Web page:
Photos and meditation on our connections
Are human beings a part of the natural world, separate from it living in our own human-made world, or somewhere in between? As a professor of anthropology (retired!) I have thought a lot about these questions.
Consider this photographic example—a jet’s contrail passing (or so it seemed from my perspective on my patch of earth) above a sundog.
Contrails damage the atmosphere. Do they thus represent our human interventions as a sort of outside enemy of the natural world, or does their intervention in the world reveal them to be a part of it?
Here is a photo I cannot explain. As I crossed a street in Phoenix, Arizona, I saw this beautiful filament catching the color of a gorgeous sunrise. Was it someone’s monofilament (fishing line)? The string—clearly some human creation, whatever it was— reflected the light (epitomizing nature).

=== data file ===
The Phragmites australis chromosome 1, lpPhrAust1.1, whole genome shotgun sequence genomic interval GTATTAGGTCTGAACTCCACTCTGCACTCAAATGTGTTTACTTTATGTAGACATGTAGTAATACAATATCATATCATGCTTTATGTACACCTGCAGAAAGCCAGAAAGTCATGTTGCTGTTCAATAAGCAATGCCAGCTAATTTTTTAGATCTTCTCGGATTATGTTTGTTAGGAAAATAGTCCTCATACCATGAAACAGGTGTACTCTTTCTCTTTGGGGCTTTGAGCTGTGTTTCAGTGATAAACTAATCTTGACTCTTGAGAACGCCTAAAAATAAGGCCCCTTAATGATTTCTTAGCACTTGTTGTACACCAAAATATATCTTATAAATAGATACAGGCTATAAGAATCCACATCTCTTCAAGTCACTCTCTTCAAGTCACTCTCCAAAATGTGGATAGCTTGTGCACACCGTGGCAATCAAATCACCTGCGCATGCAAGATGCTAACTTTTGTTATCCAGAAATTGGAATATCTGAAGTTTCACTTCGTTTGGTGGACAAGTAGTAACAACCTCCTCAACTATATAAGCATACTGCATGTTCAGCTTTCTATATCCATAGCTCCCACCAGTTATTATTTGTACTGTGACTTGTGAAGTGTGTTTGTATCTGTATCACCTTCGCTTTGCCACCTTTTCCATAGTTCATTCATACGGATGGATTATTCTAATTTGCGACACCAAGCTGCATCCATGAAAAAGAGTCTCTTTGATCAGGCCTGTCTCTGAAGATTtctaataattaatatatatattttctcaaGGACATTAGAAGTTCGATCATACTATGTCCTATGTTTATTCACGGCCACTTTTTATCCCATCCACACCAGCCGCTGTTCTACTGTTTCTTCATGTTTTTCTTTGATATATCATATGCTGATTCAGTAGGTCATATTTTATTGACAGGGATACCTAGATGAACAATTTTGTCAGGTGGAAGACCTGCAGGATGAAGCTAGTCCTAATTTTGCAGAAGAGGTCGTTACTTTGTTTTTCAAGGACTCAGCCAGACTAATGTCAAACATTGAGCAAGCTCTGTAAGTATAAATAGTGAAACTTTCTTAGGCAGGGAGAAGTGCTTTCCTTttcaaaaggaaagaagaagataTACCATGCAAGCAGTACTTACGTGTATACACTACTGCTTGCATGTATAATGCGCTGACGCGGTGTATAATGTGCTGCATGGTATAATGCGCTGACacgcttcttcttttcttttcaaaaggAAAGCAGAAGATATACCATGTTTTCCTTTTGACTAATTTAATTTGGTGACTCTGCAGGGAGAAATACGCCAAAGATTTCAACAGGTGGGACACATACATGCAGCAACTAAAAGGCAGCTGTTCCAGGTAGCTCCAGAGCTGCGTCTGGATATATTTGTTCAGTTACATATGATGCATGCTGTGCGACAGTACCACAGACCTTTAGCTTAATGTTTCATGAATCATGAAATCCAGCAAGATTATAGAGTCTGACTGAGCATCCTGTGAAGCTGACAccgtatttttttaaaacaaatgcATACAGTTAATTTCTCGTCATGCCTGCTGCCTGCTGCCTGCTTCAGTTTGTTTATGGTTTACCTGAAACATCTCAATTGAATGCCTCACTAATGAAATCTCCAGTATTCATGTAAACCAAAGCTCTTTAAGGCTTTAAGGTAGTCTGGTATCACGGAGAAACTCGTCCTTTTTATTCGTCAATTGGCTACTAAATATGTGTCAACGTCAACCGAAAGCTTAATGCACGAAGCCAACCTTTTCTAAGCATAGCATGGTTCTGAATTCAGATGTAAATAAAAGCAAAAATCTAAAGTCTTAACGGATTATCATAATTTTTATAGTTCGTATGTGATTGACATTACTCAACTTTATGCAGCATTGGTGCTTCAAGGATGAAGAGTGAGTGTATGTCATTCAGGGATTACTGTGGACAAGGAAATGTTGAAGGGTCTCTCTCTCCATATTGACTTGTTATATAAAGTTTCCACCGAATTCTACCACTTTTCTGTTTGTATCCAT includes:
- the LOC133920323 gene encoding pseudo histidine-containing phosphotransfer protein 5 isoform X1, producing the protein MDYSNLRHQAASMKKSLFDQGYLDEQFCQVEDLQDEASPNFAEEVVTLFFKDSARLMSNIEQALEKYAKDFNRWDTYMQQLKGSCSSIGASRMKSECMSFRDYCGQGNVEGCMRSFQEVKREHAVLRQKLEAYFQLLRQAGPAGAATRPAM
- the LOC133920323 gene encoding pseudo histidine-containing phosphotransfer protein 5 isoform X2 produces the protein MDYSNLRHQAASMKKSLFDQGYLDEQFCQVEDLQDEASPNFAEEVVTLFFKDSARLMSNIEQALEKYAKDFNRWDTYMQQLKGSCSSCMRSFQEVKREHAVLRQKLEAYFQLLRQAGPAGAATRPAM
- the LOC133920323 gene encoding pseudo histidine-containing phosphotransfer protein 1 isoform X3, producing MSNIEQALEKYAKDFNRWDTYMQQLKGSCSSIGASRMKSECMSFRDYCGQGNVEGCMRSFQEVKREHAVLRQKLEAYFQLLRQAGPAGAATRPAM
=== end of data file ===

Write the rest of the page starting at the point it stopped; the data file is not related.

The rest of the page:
The last photo I share with you here can be thought of as defying the laws of gravity, or as an exemplification of frail humanity moving through the air and miraculously held up by it.
The question of our role in the natural world is no ivory tower matter. The idea that our very capacity for creating culture is founded in our biology, and at the same time that our human biology reflects our cultural environment (think of marriage as a cultural institution that can shape precisely what sorts of genes are passed on in a particular social group, etc.), may be a very academic meditation indeed. But it points to the theme of this post—the interaction of people and the environment that they shape but that shapes them.